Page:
Ten Tips for Selecting and Using a Consultant – 3. Update your internal audit checklists

Although checklists are not required by ISO 9001, most organizations use them to ensure their internal audits address all the stated requirements. Auditing courses promote the use of checklists and provide practice in creating them.

However, audits to ISO 9001:2000 should cause us to rethink our use of checklists. As interview tools, they should help us audit effectively and provide valuable feedback on the results of the quality management system. If not, why use them?

Well, there are good reasons to use them. Checklists, if developed and used properly:

  • Promote planning for the assigned audit
  • Ensure a consistent audit approach
  • Act as a sampling plan and time manager
  • Serve as a memory aid and confidence builder
  • Provide a repository for noting the evidence

Checklists do have some drawbacks. Relying repeatedly on a canned checklist not tailored for the audit will result in poor coverage. Restricting your interview questions because of the checklist will cause it to be viewed as a limited survey instead of a valuable audit guide. And, if your checklist doesn’t reflect the new requirements and process focus of ISO 9001:2000, it will need to be updated.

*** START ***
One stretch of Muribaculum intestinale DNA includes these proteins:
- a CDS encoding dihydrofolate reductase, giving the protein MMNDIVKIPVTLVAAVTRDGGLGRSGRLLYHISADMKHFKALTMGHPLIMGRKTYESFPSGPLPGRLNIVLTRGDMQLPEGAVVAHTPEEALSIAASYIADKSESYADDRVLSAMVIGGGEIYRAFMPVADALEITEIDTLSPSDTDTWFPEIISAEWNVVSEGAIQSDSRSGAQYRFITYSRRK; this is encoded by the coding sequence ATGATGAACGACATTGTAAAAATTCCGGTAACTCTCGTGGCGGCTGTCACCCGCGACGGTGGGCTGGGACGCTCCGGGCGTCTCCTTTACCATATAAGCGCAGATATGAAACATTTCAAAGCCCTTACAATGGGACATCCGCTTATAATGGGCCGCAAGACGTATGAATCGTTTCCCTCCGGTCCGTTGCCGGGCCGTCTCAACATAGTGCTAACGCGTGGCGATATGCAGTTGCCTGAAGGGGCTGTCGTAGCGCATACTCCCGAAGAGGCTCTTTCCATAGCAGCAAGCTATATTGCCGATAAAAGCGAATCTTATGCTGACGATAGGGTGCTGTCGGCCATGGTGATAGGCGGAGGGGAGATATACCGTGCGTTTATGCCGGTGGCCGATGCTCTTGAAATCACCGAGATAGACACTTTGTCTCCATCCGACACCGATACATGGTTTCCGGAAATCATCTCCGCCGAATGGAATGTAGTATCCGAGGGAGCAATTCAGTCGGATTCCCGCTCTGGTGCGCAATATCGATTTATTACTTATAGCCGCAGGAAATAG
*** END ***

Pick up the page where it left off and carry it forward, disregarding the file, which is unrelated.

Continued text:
You want internal auditors to use common methods, but consistency should not be achieved by restricting interviews to a set of predetermined questions. The audit outcome should not be viewed as simply a completed checklist. Auditors should use it as a planning tool for their assignment and be willing to pursue other areas of investigation.

A checklist for ISO 9001:2000 should guide auditors through the system flow from quality policy, to objectives, to processes, to measurements, to results, to actions, and eventually to continual improvement. In fact, the checklist could identify a simple set of criteria to be covered instead of trying to develop specific, detailed questions.

There are four basic sources of requirements to consider when preparing a checklist:

  1. Standards: (such as ISO 9001:2000 requirements)
  2. Customer: (as expressed in orders and contracts)
  3. Organization: (as expressed by internal documents)
  4. Legal: (such as statutory and regulatory requirements)

Checklists revised for ISO 9001:2000 will focus more on the effectiveness of the system. Internal auditors may spend more time preparing for their audits, but they will gather more valuable information. Hopefully, the areas being audited will recognize that the auditors are looking more for process performance and less at simple compliance.